Core project 6: Forest structure - Properties, structure and management of the forest experimental plots

 

Scientific investigators:

Prof. Dr. Christian Ammer

Dr. Peter Schall

Dr. Laura Zeller

Dr. Martin Ehbrecht (assoc.)

Sylvia Bondzio

Karl-Heinz Heine

Andreas Parth

Michael Unger

(Uni Göttingen)

Forests are characterized by a highly variable compositional and spatial structure being extremely important for various ecological processes and the availability of resources and habitats. However, the specific structure of a forest stand is changed by stand development due to tree growth, ageing and competition, disturbances, and by forest management. Silvicultural interventions may do both, homogenize or diversify stand structure. Therefore, the assessment of stand structure and its quantitative description are crucial for understanding the impact of forest management on biodiversity and ecosystem functioning.

The forests of the Exploratories differ in respect to the applied methods of final harvest and stand replacement, tree species mixture, developmental phase, age structure, layering and patchiness. The managed forests of the Exploratories cover the entire spectrum and range from planted, even-aged, single-layered, monoculture stands of conifers (Norway spruce or Scots pine), to naturally regenerated, even-aged, single or double layered monoculture stands of broadleaves (European beech or oak) of various developmental phases, to even-aged man-made mixed forests, and to uneven-aged beech forests. Additionally, pure and mixed forests dominated by European beech, which have been unmanaged since some decades are studied.

 

Research focus

Within the framework of the Exploratories, this project serves to provide quantitative data for all experimental plots on 1) attributes of forest structure, 2) changes in attributes of forest structure due to forest management and natural processes, 3) stand development and productivity, 4) type and magnitude of forest management interventions, 5) deadwood amount and composition, and 6) abundance of tree microhabitats. This information may serve as explanatory variables for all teams working on functional biodiversity at the level of specific species, functional groups or multidiversity.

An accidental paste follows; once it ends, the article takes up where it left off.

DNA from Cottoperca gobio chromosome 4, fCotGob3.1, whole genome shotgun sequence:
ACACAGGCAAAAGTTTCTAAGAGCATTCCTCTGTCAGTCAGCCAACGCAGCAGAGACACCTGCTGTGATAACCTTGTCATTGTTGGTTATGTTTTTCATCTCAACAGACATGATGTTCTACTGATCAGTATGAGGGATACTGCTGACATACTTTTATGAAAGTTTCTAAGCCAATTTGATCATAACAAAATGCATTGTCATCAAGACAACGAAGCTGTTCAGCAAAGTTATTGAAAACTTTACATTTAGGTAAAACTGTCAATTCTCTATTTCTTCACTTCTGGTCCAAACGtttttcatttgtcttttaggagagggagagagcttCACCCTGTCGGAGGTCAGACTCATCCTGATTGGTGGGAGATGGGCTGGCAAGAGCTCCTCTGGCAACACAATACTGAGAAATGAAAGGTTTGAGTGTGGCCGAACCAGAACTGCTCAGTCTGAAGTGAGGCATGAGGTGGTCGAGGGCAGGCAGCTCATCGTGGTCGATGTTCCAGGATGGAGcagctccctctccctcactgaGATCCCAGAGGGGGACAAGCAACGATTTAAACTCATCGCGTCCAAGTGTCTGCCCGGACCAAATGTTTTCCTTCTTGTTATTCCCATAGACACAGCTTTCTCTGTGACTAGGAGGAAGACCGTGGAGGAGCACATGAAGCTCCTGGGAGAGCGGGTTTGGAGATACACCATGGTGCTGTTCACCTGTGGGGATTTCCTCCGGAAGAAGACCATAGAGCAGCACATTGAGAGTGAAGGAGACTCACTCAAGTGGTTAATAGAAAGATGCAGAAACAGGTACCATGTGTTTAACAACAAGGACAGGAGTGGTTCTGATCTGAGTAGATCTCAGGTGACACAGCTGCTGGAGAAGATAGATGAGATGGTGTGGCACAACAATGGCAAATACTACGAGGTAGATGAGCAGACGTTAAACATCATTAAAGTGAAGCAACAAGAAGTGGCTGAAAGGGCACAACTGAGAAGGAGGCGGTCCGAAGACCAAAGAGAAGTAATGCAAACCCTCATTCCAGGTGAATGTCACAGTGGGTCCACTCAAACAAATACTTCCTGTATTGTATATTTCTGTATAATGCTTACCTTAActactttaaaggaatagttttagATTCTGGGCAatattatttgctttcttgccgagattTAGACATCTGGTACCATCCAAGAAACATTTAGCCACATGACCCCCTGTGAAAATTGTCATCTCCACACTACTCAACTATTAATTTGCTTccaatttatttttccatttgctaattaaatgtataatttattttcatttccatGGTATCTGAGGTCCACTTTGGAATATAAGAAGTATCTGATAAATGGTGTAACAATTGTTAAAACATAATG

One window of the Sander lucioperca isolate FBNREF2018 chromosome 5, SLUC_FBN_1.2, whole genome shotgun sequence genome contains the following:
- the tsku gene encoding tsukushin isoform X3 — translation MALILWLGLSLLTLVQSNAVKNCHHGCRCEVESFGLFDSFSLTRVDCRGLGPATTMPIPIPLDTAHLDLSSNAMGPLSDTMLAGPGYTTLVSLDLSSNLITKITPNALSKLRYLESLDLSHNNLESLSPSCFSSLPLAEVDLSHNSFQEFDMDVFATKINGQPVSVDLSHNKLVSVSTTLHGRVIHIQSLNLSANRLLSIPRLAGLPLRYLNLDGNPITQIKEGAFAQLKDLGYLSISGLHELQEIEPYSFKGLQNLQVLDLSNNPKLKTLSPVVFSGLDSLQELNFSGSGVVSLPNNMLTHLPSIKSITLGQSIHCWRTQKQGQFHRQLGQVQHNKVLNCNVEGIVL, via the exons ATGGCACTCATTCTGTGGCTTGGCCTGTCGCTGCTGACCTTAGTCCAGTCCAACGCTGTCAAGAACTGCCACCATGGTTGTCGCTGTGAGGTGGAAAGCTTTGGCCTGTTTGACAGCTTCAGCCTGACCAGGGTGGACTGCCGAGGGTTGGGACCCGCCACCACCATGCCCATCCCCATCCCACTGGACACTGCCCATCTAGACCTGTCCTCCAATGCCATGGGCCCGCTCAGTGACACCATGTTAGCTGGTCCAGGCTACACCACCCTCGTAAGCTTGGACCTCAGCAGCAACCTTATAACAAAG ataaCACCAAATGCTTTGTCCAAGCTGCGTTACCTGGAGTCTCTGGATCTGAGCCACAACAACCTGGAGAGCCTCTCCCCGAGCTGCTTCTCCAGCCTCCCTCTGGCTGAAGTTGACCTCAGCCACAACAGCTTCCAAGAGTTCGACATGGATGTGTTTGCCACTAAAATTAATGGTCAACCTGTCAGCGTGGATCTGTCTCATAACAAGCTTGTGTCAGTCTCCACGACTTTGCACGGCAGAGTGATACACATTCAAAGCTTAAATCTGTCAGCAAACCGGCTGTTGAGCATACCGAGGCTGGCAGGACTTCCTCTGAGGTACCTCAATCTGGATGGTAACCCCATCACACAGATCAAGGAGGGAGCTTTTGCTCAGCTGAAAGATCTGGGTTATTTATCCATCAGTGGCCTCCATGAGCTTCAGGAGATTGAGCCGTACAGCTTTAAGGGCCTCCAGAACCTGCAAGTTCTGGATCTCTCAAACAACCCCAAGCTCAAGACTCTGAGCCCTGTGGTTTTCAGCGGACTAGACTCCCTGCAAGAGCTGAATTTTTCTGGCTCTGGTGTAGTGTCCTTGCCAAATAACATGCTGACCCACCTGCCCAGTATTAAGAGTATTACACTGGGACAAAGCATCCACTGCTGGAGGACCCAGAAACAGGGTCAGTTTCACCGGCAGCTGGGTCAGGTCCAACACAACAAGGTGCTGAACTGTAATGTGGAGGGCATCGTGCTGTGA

Additionally, we will further develop existing approaches of quantifying forest management intensity in order to analyse the relationship between forest structure and land use intensity.

Since 2019, we are involved in the new forest experiment FOX, and contributed to its design, planning and implementation.

 

Method

Our work is strongly based on inventories. That is, we locate, count and measure the objects of interest, be it living trees, dead wood items or habitats. Repeated inventories serve to quantify temporal changes, like tree growth or dead wood accumulation. Additionally, we rely on terrestrial laser scanning which allows quantitative descriptions of forest structure and space filling with plant material.

 

Work packages

In this phase (6th phase, 2020 - 2023) we will:

Experimental plots - EPs

  • conduct the 3rd repeated large trees inventory
  • conduct the 2nd laser scanning inventory
  • monitor browsing damage
  • quantify forest growth, tree harvests and other causes of tree mortality
  • quantify the dynamics of stand structure

 

New forest experiment - FOX

  • document characteristics of deadwood logs
  • sample deadwood logs by drilling
  • monitor canopy closure by laser scanning
  • monitor the root development in the canopy ga
  • monitor tree regeneration

 

In the previous phase (4th phase, 2017 - 2020) we:

Experimental plots - EPs

  • surveyed dead wood items (6436 deadwood items)
  • surveyed tree microhabitats (5409 microhabitats on 5985 trees)
  • monitored browsing damage
  • analysed temporal changes in stand structure and land use intensity
  • analysed temporal changes of land use intensity

 

New forest experiment - FOX

  • designed the FOX Forest Experiment
  • inventoried the FOX-plots
  • planned the gap cutting
  • planned the deadwood enrichment

In the previous phase (4th phase, 2014 - 2017) we:

  • completed and processed the initial large trees inventory (2nd and 3rd phase)
  • contrasted terrestrial and airborne data
  • conducted the repeated large trees inventory (70453 trees)
  • inventoried small trees (dbh < 7 cm, 97177 trees)
  • monitored browsing damage (14990 trees)
  • provided data on forest characteristics, stand structure and land use intensity
  • quantified forest growth, tree harvests and other causes of tree mortality
  • prepared a synthesis paper on the impact of even- aged and uneven-aged forest management on regional biodiversity in European beech forests

Project in previous phases

Further project contribution of Prof. Christian Ammer: KnowledgeTransferProject

Previous project contribution of Prof. Christian Ammer: SHAPE, Neighbor

Previous project contribution of Dr. Peter Schall: Neighbor

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